[0028] As illustrated by the front plan view 200 of FIG. 2, the electronic device 110 can include one or more user interface components, such as touch keys 202, 204, and 206 of a keypad disposed at a user-facing surface 208. The electronic device 110 also includes a display 210. Some embodiments of the display 210 are implemented as a touch screen display so as to facilitate user input and control via the user’s interaction with the display 210. In the illustrated embodiment, the electronic device 110 further includes a user-facing imaging camera 212. The imaging camera 212 can be used to capture image data for the local environment facing the surface 208. Further, in some embodiments, the imaging camera 212 is configured for tracking the movements of the head or for facial recognition, and thus providing head tracking information that may be used to adjust a view perspective of imagery presented via the display 210.

[0029] As illustrated by the back plan view 300 of FIG. 3, the electronic device 110 includes a wide-view imaging camera 302, a narrow-view imaging camera 304, and a modulated light projector 306 disposed at a forward-facing surface 310.

[0030] In one embodiment, the imaging camera 302 is implemented as a wide-angle imaging camera having a fish-eye lens or other wide-angle lens to provide a wider angle view of the local environment facing the surface 310. The imaging camera 304 is implemented as a narrow-angle imaging camera having a typical angle of view lens to provide a narrower angle view of the local environment facing the surface 310. Accordingly, the imaging camera 302 and the imaging camera 304 are also referred to herein as the “wide-angle imaging camera 302” and the “narrow-angle imaging camera 304,” respectively. As described in greater detail below, the wide-angle imaging camera 302 and the narrow-angle imaging camera 304 can be positioned and oriented on the forward-facing surface 310 such that their fields of view overlap starting at a specified distance from the electronic device 110, thereby enabling depth sensing of objects in the local environment that are positioned in the region of overlapping fields of view via multiview image analysis.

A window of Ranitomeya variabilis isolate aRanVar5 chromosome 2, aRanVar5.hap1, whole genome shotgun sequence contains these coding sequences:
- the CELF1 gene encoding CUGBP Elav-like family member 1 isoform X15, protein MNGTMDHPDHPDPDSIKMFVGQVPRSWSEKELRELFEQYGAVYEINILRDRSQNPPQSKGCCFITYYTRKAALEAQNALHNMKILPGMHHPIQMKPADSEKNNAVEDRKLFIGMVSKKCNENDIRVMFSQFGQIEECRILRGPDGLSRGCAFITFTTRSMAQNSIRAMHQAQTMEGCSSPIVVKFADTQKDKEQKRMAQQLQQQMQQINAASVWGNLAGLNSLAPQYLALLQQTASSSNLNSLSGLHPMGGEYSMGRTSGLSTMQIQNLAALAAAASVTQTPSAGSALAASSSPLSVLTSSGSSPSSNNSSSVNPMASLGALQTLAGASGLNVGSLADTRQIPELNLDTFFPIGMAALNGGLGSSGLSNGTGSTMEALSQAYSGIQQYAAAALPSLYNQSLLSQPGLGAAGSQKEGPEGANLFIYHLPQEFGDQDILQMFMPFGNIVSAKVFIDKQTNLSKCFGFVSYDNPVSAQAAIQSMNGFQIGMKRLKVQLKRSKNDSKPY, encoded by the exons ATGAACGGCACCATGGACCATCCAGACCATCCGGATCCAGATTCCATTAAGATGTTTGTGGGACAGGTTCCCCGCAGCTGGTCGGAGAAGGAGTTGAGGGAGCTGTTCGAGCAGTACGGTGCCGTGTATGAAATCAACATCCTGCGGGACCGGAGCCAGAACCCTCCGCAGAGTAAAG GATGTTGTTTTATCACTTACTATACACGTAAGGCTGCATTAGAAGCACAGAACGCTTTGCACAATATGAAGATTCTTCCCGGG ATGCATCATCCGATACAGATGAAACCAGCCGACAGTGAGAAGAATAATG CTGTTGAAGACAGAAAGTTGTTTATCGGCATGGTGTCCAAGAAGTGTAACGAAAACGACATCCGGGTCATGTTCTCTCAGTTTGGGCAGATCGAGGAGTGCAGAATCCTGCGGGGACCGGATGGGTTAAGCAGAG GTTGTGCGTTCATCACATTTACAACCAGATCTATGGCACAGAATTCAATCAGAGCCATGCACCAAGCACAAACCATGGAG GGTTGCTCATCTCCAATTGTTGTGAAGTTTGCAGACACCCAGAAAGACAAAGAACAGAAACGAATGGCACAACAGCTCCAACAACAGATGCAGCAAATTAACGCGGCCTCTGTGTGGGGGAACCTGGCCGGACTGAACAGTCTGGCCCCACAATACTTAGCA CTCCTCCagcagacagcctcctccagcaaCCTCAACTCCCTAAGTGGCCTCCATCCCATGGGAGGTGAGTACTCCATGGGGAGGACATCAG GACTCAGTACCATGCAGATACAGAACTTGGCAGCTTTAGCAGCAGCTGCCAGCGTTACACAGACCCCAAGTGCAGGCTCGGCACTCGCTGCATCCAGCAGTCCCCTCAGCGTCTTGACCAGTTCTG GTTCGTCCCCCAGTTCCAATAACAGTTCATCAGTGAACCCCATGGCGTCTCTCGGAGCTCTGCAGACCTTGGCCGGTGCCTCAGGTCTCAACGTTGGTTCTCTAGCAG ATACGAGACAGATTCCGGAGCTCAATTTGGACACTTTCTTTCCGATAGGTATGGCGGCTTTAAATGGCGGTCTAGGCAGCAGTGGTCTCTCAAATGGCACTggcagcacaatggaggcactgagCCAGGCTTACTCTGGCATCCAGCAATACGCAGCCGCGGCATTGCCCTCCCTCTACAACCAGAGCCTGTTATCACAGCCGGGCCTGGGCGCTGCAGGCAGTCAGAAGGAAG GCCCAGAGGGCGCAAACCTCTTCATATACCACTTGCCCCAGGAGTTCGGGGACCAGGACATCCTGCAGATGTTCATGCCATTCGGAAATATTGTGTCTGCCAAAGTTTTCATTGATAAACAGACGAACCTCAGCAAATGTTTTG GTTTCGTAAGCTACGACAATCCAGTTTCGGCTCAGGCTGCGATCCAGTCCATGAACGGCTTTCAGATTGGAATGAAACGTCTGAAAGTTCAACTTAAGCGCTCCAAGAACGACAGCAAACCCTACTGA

[0031] Some embodiments of a depth sensor implemented in the electronic device 110 use the modulated light projector 306 to project modulated light patterns from the forward-facing surface 310 into the local environment, and uses one or both of imaging cameras 302, 304 to capture reflections of the modulated light patterns as they reflect back from objects in the local environment. These modulated light patterns can be either spatially-modulated light patterns or temporally-modulated light patterns. The captured reflections of the modulated light patterns are referred to herein as “depth imagery.” The depth sensor calculates the depths of the objects, that is, the distances of the objects from the electronic device 110, based on the analysis of the depth imagery. The resulting depth data obtained from the depth sensor may be used to calibrate or otherwise augment depth information obtained from multiview analysis (e.g., stereoscopic analysis) of the image data captured by the imaging cameras 302, 304. Alternatively, the depth data from the depth sensor may be used in place of depth information obtained from multiview analysis. To illustrate, multiview analysis typically is more suited for bright lighting conditions and when the objects are relatively distant, whereas modulated light-based depth sensing is better suited for lower light conditions or when the observed objects are relatively close (e.g., within 4-5 meters). Thus, when the electronic device 110 senses that it is outdoors or otherwise in relatively good lighting conditions, the electronic device 110 may elect to use multiview analysis to determine object depths. Conversely, when the electronic device 110 senses that it is indoors or otherwise in relatively poor lighting conditions, the electronic device 110 may switch to using modulated light-based depth sensing via the depth sensor.

[0032] Although FIGS. 2 and 3 illustrate the imaging cameras 212, 302, and 304 and the modulated light projector 306 aligned along a straight line for the benefit of an example cross-section view in FIG. 4, the imaging cameras 212, 302, and 304 and the modulated light projector 306 may be offset relative to each other. For example, the modulated light projector 306 may be positioned at an offset from a line extending between the imaging cameras 302 and 304, or the modulated light projector 306 and the wide-angle imaging camera 302 may be disposed along a line parallel to the top edge of the electronic device 110 and the narrow-angle imaging camera 304 may be disposed at a location offset from this line. Moreover, although the modulated light projector 306 is illustrated as positioned between the imaging cameras 302 and 304, in other implementations the modulated light projector 306 may be positioned to the outside of one of the imaging cameras 302 and 304.